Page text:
“It is a fundamental principle of Christian spirituality that God does his sanctifying work through our minds. In so doing he works with our conscious cooperation and permission.”

A great reversal has taken place, the Romans 1:21 man now becomes a Romans 12:2 man and the instruction is to be “transformed by the renewal of your mind, that by testing you may discern what the good and acceptable and perfect will of God is.”

But caution, there is still the warning to not be conformed to the world, because the wisdom and influence of the world is very appealing. It draws out our old compulsive nature and deceives us once again into thinking that it is true wisdom. But it is folly because worldly thinking has not been thought through to completion. The godless man looks at life as it is now, as if this is all there is and ever will be. There is no vision of a perfected world; no decision made in light of the eternal. Whether consideration has been given for an entire lifetime or for one-hundred lifetimes, it is still too short-sighted to be fully good, perfect or true. How difficult it is to keep our minds set on things above, allowing the prospect of eternity to shape our perspective. This short life is so distracting and enticing; to pursue comfort, worldly knowledge and acclaim. As explained so well from the pulpit recently, the only gain in death is if to live is Christ (Philippians 1:21). Any other life pursuit will end in loss and prove you to be the greatest fool.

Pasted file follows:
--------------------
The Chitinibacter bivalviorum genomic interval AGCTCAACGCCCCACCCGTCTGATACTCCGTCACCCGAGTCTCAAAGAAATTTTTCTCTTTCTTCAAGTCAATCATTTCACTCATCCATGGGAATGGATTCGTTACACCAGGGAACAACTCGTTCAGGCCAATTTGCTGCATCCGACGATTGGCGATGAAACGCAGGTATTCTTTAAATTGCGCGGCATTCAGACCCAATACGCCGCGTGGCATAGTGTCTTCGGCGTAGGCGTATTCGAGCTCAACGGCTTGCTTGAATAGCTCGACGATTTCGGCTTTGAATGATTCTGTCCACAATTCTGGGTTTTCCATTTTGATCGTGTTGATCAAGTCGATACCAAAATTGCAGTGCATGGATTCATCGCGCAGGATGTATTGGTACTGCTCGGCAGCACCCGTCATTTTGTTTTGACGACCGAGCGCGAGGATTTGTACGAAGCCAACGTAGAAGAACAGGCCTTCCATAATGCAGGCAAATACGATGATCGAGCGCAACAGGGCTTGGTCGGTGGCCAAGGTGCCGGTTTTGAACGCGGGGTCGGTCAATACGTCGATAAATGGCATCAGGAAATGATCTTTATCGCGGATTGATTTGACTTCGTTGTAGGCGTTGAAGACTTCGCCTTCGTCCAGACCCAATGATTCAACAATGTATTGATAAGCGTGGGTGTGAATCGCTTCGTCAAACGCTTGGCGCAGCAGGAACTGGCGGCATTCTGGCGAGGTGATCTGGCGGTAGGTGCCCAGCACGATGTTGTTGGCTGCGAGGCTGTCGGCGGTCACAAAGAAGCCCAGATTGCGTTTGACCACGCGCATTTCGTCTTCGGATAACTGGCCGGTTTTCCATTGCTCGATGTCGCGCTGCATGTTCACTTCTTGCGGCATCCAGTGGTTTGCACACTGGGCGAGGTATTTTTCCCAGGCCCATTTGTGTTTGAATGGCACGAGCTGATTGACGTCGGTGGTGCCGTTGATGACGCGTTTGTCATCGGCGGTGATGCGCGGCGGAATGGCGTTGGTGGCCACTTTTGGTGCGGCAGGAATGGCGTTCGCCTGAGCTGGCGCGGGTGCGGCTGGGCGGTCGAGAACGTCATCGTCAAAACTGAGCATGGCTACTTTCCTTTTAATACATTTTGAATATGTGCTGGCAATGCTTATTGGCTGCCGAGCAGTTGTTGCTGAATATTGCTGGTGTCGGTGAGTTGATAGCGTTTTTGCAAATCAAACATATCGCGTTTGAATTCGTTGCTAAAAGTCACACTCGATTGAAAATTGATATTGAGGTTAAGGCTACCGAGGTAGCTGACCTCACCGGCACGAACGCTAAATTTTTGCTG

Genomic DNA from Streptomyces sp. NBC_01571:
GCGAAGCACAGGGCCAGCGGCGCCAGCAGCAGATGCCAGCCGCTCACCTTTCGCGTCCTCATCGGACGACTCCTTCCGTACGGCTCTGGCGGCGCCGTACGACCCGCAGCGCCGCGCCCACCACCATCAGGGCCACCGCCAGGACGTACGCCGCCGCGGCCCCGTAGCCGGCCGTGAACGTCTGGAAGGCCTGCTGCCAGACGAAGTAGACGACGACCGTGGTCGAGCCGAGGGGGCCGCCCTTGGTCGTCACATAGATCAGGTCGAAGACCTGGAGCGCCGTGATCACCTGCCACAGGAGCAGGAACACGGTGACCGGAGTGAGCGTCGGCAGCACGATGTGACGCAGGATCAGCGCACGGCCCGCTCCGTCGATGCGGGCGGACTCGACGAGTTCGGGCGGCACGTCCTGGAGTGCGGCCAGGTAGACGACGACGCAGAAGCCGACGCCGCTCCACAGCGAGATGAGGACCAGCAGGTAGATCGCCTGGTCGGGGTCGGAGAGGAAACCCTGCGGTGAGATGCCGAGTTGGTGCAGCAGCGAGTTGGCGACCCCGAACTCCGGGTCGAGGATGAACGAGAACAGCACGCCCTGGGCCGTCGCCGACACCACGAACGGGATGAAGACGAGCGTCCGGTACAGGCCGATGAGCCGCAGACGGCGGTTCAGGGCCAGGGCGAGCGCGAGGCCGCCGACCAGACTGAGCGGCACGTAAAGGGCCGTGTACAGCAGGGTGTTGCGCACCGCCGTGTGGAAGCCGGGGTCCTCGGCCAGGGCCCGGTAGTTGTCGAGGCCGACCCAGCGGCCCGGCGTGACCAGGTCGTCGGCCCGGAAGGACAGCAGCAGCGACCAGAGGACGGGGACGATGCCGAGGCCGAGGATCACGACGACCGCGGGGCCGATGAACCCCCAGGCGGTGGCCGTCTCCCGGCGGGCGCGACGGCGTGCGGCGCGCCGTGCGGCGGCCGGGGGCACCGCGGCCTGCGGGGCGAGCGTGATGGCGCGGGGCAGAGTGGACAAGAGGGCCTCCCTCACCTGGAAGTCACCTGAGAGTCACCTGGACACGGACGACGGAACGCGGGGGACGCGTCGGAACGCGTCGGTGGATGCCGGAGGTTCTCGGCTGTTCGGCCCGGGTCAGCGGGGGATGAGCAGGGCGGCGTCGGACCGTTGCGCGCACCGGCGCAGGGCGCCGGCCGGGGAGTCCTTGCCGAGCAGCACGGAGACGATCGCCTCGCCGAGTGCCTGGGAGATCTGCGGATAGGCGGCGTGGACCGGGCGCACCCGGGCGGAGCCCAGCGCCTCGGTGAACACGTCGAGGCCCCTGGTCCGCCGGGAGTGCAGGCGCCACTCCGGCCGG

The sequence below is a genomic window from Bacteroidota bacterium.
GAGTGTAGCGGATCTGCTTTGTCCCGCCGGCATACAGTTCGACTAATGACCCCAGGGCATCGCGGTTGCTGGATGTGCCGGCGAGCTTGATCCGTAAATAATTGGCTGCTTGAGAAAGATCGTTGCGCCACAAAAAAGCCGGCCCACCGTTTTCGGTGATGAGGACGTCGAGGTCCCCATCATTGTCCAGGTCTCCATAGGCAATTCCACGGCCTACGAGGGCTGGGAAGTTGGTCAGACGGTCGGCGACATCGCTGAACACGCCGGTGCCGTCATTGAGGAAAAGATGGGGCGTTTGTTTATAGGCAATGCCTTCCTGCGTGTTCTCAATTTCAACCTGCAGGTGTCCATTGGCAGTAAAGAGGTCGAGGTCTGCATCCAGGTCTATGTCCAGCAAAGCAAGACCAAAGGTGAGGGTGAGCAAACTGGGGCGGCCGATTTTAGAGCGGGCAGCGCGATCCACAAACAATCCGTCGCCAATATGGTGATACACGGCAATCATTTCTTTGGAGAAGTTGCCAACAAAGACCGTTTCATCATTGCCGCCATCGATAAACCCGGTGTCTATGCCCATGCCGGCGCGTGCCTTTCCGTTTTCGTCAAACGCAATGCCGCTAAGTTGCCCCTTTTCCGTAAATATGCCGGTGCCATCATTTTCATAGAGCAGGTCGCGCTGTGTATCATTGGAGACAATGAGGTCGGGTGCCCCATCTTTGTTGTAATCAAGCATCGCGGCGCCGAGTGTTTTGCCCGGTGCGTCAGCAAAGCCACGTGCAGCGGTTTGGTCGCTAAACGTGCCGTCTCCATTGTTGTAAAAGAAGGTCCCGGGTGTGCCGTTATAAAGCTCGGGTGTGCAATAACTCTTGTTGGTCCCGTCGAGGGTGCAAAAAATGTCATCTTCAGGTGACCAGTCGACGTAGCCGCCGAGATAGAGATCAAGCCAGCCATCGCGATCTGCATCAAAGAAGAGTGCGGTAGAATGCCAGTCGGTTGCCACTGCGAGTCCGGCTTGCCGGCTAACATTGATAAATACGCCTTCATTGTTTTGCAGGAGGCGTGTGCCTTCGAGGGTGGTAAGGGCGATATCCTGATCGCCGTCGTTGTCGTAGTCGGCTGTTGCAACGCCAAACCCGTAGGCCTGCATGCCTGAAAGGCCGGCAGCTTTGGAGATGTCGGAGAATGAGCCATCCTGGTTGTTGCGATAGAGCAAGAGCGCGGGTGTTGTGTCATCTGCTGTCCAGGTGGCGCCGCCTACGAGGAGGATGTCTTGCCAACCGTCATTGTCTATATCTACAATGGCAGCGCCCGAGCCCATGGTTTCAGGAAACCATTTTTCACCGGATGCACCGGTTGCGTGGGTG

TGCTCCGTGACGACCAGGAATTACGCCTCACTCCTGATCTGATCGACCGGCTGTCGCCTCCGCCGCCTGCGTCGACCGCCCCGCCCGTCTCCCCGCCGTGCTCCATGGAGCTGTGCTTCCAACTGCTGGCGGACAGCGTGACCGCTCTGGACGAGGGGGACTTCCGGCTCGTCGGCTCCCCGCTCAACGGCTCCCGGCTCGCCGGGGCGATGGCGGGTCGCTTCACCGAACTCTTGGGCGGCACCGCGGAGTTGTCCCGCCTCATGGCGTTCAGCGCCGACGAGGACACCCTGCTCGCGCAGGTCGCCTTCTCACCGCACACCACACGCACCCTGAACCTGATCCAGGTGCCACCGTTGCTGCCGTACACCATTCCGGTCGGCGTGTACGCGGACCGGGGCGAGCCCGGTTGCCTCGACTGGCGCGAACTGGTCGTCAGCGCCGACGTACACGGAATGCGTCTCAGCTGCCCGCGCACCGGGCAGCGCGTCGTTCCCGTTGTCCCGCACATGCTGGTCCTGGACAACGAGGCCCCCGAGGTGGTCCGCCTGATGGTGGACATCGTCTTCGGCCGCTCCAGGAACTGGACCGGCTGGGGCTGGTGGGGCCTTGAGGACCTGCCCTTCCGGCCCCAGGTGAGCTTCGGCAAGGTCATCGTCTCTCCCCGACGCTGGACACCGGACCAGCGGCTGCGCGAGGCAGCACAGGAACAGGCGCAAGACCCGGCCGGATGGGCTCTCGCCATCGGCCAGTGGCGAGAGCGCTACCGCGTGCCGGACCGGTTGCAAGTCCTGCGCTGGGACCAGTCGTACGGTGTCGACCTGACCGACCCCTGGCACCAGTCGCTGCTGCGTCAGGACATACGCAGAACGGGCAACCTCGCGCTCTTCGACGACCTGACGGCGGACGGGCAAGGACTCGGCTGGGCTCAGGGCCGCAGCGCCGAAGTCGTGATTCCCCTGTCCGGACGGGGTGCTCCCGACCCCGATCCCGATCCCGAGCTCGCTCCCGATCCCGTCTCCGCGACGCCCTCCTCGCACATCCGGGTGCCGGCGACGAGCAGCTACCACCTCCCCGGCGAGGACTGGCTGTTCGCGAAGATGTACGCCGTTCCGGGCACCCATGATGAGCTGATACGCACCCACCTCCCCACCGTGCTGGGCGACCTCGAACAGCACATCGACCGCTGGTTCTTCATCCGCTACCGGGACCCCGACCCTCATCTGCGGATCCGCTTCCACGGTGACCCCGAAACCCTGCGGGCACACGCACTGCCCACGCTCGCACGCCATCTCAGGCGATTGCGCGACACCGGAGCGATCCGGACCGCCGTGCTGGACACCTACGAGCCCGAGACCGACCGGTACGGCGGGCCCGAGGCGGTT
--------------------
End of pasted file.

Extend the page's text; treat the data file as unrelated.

“But that is not the way you learned Christ!” To paraphrase Ephesians 4:18-23: Your mind is no longer futile, ignorant of the eternal or darkened in its understanding. You have heard about Jesus, you were taught in Jesus, as the truth is in Jesus. Therefore, put off your old self, be renewed in your mind and put on the new self.

foreverIt is no wonder that it is the Spirit who works this out in us. He is from the eternal, sets our minds on the eternal and makes us into a new self, preparing us for the eternal. We are being made into forever beings, in the image of our creator, and the preparation begins in our minds (Colossians 3:10). It is amazing that God would go through so much effort to acquire for himself someone like you for forever!

Reader, fabulous and most brilliant mind, be renewed so that your discernment will be clear to see that the most reasonable offering to God is yourself.

Hunger will Pass

Grain FieldHave you ever read the Bible and thought, “why is this even here?” Me too… and that is especially true when I read Numbers 7. But, I have just found a way of reading at least some of it in a new light. In the NIV for Numbers 7:87 we simply read,

The total number of animals for the burnt offering came to
twelve young bulls,
twelve rams and
twelve male lambs a year old,
together with their grain offering …

Numbers 7 is (I think) the most repetitive chapter in the Bible; the offerings brought by each tribe are enumerated (for all the twelve tribes). By the time we reach verse 87, we are in the summary section that recounts (in laborious detail for the thirteenth time) what each tribe had brought. But recently I read this verse in a Rabbinic interpretive translation (the Targums), which says:

The total number of bulls for the burnt offerings came to twelve;
a bull for each leader of the father’s house;
twelve rams, because the twelve chiefs of Ishmael will perish;
twelve one-year old lambs, because the twelve chiefs of Esau will perish;
and their grain offerings, because hunger will pass from the world;